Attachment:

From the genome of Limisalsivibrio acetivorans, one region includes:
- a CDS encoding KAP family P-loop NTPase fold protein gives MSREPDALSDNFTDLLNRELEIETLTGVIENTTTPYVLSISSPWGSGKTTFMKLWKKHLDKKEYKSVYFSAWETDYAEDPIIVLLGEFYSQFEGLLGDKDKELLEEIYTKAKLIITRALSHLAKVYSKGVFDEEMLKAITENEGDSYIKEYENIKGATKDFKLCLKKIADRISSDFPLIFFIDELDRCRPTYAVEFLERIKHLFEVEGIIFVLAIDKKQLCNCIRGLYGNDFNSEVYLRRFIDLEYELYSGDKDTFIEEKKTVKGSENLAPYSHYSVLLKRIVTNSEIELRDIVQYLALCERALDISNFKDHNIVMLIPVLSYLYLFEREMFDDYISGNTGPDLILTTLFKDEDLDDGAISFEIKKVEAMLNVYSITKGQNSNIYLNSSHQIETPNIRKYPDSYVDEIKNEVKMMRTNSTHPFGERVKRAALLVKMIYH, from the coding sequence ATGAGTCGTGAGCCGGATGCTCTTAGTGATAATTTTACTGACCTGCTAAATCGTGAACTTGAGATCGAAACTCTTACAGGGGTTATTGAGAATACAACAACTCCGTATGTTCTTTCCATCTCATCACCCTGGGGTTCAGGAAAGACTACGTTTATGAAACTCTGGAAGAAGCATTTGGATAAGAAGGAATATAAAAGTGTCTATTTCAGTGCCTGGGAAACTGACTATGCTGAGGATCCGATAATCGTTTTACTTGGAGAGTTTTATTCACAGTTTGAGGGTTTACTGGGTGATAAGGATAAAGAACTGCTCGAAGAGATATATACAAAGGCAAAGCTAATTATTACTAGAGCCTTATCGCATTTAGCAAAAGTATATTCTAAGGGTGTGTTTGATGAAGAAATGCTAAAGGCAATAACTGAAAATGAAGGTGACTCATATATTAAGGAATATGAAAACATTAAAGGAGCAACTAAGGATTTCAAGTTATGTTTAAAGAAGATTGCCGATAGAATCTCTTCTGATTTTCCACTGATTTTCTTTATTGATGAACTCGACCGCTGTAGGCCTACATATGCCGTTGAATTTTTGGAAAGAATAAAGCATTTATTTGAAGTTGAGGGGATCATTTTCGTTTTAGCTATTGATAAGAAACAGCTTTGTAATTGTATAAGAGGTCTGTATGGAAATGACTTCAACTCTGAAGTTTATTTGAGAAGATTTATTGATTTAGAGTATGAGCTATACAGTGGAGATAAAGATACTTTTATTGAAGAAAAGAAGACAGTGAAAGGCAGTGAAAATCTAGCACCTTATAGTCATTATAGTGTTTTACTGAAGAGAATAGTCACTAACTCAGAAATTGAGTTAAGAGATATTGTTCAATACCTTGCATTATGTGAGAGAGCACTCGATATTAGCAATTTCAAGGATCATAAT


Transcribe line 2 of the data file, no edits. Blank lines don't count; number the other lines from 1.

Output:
- a CDS encoding KAP family P-loop NTPase fold protein gives MSREPDALSDNFTDLLNRELEIETLTGVIENTTTPYVLSISSPWGSGKTTFMKLWKKHLDKKEYKSVYFSAWETDYAEDPIIVLLGEFYSQFEGLLGDKDKELLEEIYTKAKLIITRALSHLAKVYSKGVFDEEMLKAITENEGDSYIKEYENIKGATKDFKLCLKKIADRISSDFPLIFFIDELDRCRPTYAVEFLERIKHLFEVEGIIFVLAIDKKQLCNCIRGLYGNDFNSEVYLRRFIDLEYELYSGDKDTFIEEKKTVKGSENLAPYSHYSVLLKRIVTNSEIELRDIVQYLALCERALDISNFKDHNIVMLIPVLSYLYLFEREMFDDYISGNTGPDLILTTLFKDEDLDDGAISFEIKKVEAMLNVYSITKGQNSNIYLNSSHQIETPNIRKYPDSYVDEIKNEVKMMRTNSTHPFGERVKRAALLVKMIYH, from the coding sequence ATGAGTCGTGAGCCGGATGCTCTTAGTGATAATTTTACTGACCTGCTAAATCGTGAACTTGAGATCGAAACTCTTACAGGGGTTATTGAGAATACAACAACTCCGTATGTTCTTTCCATCTCATCACCCTGGGGTTCAGGAAAGACTACGTTTATGAAACTCTGGAAGAAGCATTTGGATAAGAAGGAATATAAAAGTGTCTATTTCAGTGCCTGGGAAACTGACTATGCTGAGGATCCGATAATCGTTTTACTTGGAGAGTTTTATTCACAGTTTGAGGGTTTACTGGGTGATAAGGATAAAGAACTGCTCGAAGAGATATATACAAAGGCAAAGCTAATTATTACTAGAGCCTTATCGCATTTAGCAAAAGTATATTCTAAGGGTGTGTTTGATGAAGAAATGCTAAAGGCAATAACTGAAAATGAAGGTGACTCATATATTAAGGAATATGAAAACATTAAAGGAGCAACTAAGGATTTCAAGTTATGTTTAAAGAAGATTGCCGATAGAATCTCTTCTGATTTTCCACTGATTTTCTTTATTGATGAACTCGACCGCTGTAGGCCTACATATGCCGTTGAATTTTTGGAAAGAATAAAGCATTTATTTGAAGTTGAGGGGATCATTTTCGTTTTAGCTATTGATAAGAAACAGCTTTGTAATTGTATAAGAGGTCTGTATGGAAATGACTTCAACTCTGAAGTTTATTTGAGAAGATTTATTGATTTAGAGTATGAGCTATACAGTGGAGATAAAGATACTTTTATTGAAGAAAAGAAGACAGTGAAAGGCAGTGAAAATCTAGCACCTTATAGTCATTATAGTGTTTTACTGAAGAGAATAGTCACTAACTCAGAAATTGAGTTAAGAGATATTGTTCAATACCTTGCATTATGTGAGAGAGCACTCGATATTAGCAATTTCAAGGATCATAAT